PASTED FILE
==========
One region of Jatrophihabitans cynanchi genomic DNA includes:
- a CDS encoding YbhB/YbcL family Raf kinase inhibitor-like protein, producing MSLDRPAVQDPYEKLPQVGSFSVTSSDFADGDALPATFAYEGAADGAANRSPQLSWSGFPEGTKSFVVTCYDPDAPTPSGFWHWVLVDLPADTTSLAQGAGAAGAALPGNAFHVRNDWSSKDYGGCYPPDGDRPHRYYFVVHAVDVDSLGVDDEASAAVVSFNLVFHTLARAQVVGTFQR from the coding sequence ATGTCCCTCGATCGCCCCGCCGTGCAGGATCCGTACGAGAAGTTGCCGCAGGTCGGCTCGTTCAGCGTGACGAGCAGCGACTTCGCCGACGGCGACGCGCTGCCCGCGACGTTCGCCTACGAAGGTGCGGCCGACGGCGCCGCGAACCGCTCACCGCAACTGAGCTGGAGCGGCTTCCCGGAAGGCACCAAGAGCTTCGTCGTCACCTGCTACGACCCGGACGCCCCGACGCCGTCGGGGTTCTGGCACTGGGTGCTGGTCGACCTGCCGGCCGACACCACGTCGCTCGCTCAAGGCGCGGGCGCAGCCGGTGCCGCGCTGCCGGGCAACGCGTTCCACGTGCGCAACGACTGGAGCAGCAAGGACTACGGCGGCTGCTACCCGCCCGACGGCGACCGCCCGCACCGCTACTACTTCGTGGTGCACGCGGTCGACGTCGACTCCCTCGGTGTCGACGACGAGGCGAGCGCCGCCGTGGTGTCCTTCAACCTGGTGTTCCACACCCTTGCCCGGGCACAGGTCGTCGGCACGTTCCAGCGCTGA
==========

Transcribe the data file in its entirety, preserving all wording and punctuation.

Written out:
One region of Jatrophihabitans cynanchi genomic DNA includes:
- a CDS encoding YbhB/YbcL family Raf kinase inhibitor-like protein, producing MSLDRPAVQDPYEKLPQVGSFSVTSSDFADGDALPATFAYEGAADGAANRSPQLSWSGFPEGTKSFVVTCYDPDAPTPSGFWHWVLVDLPADTTSLAQGAGAAGAALPGNAFHVRNDWSSKDYGGCYPPDGDRPHRYYFVVHAVDVDSLGVDDEASAAVVSFNLVFHTLARAQVVGTFQR from the coding sequence ATGTCCCTCGATCGCCCCGCCGTGCAGGATCCGTACGAGAAGTTGCCGCAGGTCGGCTCGTTCAGCGTGACGAGCAGCGACTTCGCCGACGGCGACGCGCTGCCCGCGACGTTCGCCTACGAAGGTGCGGCCGACGGCGCCGCGAACCGCTCACCGCAACTGAGCTGGAGCGGCTTCCCGGAAGGCACCAAGAGCTTCGTCGTCACCTGCTACGACCCGGACGCCCCGACGCCGTCGGGGTTCTGGCACTGGGTGCTGGTCGACCTGCCGGCCGACACCACGTCGCTCGCTCAAGGCGCGGGCGCAGCCGGTGCCGCGCTGCCGGGCAACGCGTTCCACGTGCGCAACGACTGGAGCAGCAAGGACTACGGCGGCTGCTACCCGCCCGACGGCGACCGCCCGCACCGCTACTACTTCGTGGTGCACGCGGTCGACGTCGACTCCCTCGGTGTCGACGACGAGGCGAGCGCCGCCGTGGTGTCCTTCAACCTGGTGTTCCACACCCTTGCCCGGGCACAGGTCGTCGGCACGTTCCAGCGCTGA